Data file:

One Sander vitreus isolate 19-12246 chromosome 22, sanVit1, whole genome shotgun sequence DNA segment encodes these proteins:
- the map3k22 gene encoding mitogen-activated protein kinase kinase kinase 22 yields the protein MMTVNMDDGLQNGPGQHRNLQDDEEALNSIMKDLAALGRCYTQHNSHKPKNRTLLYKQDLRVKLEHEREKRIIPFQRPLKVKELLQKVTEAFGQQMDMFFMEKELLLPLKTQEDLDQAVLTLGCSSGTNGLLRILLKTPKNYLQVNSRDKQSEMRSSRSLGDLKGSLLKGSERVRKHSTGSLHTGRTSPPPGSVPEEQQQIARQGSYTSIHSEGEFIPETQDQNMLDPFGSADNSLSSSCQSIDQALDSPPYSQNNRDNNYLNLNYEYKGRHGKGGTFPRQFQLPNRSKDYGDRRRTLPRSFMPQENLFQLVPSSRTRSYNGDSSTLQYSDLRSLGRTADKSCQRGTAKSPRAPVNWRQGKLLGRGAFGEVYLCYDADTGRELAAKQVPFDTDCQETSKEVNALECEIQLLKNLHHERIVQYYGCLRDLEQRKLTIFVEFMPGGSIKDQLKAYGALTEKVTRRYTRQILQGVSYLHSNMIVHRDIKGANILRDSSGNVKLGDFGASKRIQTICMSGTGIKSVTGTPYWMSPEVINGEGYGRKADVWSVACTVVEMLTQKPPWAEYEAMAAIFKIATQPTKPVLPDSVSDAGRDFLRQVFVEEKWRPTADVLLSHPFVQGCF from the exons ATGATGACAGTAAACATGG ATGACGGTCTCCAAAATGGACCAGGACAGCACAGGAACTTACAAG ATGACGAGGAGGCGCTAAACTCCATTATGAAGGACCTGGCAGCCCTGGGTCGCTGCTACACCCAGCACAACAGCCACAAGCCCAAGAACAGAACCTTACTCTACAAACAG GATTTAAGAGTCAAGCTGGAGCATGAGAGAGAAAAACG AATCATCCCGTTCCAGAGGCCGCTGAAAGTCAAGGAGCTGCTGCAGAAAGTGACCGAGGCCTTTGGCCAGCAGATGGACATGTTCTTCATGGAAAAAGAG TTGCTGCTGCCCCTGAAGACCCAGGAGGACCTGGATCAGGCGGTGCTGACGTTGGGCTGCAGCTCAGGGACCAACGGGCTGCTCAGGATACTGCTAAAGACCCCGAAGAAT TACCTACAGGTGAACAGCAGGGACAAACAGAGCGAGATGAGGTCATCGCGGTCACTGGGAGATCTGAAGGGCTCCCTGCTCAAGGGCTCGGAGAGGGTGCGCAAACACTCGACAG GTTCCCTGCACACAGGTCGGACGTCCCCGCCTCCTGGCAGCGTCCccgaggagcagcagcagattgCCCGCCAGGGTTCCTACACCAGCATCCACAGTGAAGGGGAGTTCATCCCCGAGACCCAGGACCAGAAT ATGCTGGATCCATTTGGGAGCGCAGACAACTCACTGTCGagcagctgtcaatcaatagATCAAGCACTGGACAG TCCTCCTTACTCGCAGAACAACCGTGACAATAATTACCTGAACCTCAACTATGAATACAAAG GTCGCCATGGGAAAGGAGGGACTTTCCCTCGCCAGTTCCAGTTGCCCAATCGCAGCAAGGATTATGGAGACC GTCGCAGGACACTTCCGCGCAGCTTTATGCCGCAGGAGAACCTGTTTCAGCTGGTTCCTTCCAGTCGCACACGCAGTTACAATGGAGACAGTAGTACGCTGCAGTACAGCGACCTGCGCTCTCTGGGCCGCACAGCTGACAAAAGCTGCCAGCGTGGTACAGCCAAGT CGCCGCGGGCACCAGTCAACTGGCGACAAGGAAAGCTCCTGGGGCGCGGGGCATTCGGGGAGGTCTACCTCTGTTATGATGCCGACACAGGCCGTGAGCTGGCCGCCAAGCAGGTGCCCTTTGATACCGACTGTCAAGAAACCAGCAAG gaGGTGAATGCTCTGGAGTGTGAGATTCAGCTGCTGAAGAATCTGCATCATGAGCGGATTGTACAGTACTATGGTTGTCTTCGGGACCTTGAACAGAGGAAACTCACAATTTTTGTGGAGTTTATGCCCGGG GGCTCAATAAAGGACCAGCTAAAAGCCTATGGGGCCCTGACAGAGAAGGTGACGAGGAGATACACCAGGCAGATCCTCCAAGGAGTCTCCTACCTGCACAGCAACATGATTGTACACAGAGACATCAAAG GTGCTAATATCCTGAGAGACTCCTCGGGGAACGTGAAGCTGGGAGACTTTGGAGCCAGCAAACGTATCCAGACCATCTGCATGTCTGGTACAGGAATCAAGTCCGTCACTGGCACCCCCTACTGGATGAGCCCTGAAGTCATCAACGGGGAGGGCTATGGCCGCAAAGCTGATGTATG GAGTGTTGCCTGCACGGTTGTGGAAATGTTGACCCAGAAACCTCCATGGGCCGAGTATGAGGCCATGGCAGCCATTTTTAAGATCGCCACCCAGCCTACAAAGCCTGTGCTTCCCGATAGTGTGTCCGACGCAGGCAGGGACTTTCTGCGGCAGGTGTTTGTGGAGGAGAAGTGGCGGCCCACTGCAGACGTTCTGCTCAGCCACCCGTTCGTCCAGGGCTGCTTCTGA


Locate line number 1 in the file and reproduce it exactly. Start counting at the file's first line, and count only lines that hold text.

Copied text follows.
One Sander vitreus isolate 19-12246 chromosome 22, sanVit1, whole genome shotgun sequence DNA segment encodes these proteins: